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Child support

childcare expenses

Child support is generally intended to help with the costs of raising the child—including food, clothing, shelter, and education—but laws vary from state to state and are often unclear on the extent to which child support payments are intended to help the custodial parent pay for half of school supplies, health care, braces, glasses, dental care, uninsured medical care, transportation (car), daycare, sports camps, cheerleading camps, school trips, social activities, and extracurricular activities.

Most state laws (statutes) don’t identify the specific child-rearing costs to which the custodial parent is required to contribute payment from child support and other resources—and because these issues are frequently the source of parental conflict, parents should identify all expected future costs and agree to the process for sharing them.

Childcare expenses incurred by the custodial parent are generally not required to be paid by the noncustodial parent in addition to child support—unless the childcare is required for the custodial parent’s work, training, or school—in which case the noncustodial parent may be required to pay for 50% of the childcare, for example.

In Texas, child support is designed to cover a child's basic needs, which include food, clothing, shelter, and education. The Texas Family Code provides guidelines for calculating child support payments, which take into account the income of the noncustodial parent and the number of children being supported. While the law sets out the general framework for child support, it does not itemize specific child-rearing expenses such as school supplies, health care, braces, glasses, dental care, uninsured medical care, transportation, daycare, and extracurricular activities. These costs are often addressed during the child support order process or through additional agreements between the parents. Childcare expenses necessary for the custodial parent to work, train, or attend school can be factored into the child support order, and the noncustodial parent may be required to pay a portion of these costs, which could be up to 50%. Parents are encouraged to communicate and reach an agreement on how to handle the sharing of these additional expenses to avoid conflicts.

Texas Statutes & Rules

Federal Statutes & Rules

Title IV-D of the Social Security Act
This federal statute establishes the framework for states to enforce child support, including the establishment, enforcement, and collection of child support payments.

Title IV-D of the Social Security Act requires each state to establish a program to locate noncustodial parents, establish paternity, establish and enforce child support orders, and collect and distribute child support payments. While the Act itself does not specify what child support payments must cover, it mandates that states must have child support guidelines in place to determine the financial responsibilities of noncustodial parents. These guidelines may include considerations for various child-rearing expenses. The federal Office of Child Support Enforcement (OCSE) oversees the state programs to ensure compliance with federal requirements.

Uniform Interstate Family Support Act (UIFSA)
UIFSA has been adopted in some form by all states to address the issue of interstate child support enforcement.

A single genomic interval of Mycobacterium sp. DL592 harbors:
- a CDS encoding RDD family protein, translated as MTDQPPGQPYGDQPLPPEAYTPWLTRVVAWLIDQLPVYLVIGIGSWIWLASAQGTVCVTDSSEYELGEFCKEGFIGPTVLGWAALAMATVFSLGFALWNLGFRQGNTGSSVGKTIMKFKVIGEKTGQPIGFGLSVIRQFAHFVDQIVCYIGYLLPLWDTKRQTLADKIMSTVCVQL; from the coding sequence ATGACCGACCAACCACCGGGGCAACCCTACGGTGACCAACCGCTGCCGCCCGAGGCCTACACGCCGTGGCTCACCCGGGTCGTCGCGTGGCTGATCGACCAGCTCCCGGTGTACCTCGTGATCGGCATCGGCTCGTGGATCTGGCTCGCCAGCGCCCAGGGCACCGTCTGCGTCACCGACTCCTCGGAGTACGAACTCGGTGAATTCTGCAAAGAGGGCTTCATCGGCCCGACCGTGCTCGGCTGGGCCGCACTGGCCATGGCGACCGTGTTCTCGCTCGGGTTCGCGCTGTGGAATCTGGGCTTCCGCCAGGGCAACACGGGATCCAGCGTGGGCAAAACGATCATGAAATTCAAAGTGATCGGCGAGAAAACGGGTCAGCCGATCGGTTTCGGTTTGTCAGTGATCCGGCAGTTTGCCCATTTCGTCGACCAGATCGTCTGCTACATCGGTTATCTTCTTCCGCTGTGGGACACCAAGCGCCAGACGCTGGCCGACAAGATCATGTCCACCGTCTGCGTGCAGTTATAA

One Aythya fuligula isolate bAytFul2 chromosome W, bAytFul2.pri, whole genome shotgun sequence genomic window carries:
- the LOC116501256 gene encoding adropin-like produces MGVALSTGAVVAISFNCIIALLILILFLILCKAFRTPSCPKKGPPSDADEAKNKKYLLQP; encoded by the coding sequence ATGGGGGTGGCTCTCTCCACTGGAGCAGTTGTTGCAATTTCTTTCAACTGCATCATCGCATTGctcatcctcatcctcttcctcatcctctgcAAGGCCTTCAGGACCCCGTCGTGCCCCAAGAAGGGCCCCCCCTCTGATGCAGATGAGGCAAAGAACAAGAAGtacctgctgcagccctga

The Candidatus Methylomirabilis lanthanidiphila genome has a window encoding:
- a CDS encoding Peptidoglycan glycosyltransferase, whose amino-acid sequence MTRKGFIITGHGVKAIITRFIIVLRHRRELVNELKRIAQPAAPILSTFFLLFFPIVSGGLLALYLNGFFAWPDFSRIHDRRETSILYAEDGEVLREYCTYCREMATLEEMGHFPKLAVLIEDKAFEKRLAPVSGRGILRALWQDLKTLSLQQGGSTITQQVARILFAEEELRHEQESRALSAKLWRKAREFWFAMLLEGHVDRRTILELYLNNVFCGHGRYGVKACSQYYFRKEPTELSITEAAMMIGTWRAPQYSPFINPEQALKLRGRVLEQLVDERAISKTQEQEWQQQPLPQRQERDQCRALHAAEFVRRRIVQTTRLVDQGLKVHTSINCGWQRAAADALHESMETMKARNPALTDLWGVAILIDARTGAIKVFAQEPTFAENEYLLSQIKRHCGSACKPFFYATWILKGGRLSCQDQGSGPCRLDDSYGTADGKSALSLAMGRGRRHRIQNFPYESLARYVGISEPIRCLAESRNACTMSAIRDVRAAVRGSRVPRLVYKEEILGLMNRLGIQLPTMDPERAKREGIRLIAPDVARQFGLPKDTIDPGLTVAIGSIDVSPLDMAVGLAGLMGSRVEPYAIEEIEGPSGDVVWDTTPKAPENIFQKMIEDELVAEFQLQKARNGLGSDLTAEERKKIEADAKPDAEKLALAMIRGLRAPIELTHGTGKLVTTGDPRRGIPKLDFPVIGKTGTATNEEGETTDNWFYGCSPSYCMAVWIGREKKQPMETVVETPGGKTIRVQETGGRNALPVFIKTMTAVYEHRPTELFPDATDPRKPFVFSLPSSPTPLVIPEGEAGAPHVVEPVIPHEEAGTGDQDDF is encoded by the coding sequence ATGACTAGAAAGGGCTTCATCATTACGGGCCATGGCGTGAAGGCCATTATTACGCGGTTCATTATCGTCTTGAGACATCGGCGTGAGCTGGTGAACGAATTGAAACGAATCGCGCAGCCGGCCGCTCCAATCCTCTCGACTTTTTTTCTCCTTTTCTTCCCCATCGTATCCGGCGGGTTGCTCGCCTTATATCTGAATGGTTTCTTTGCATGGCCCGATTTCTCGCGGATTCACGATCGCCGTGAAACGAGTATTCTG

The Uniform Interstate Family Support Act provides a legal framework for enforcing child support orders across state lines. It establishes which state's orders are to be followed and how they can be modified. UIFSA also facilitates the collection of child support from a noncustodial parent who lives in a different state from the child. While UIFSA itself does not detail the specific expenses covered by child support, it ensures that a valid child support order is recognized and enforced in every state, providing a mechanism for custodial parents to seek support for various child-rearing costs as determined by the originating state's laws.

Consumer Credit Protection Act (CCPA) - Title 15, Chapter 41, Subchapter II, Part B
This federal statute limits the amount that can be withheld from a noncustodial parent's earnings for child support and other debts.

The Consumer Credit Protection Act sets limits on the percentage of an individual's disposable earnings that can be garnished for child support and alimony payments. The limits range from 50% to 65% of the noncustodial parent's disposable earnings, depending on the circumstances, such as whether the noncustodial parent is supporting another spouse or child and whether they are more than 12 weeks in arrears. This statute indirectly affects the amount of money available for child support and, consequently, the funds available for various child-rearing expenses.

Personal Responsibility and Work Opportunity Reconciliation Act of 1996
This act includes provisions that strengthen the enforcement of child support, including the creation of the New Hire Reporting Program.

The Personal Responsibility and Work Opportunity Reconciliation Act of 1996 includes provisions to enhance the enforcement of child support. It established the New Hire Reporting Program, which requires employers to report newly hired employees to a state directory for child support enforcement purposes. This helps states to locate noncustodial parents and enforce child support orders. The act also allows for improved interstate enforcement of child support and provides for the suspension of licenses (driver's, professional, business) for nonpayment of child support. While the act does not specify what child support should cover, it plays a significant role in ensuring that child support payments are made, which can then be used by the custodial parent for various child-related expenses.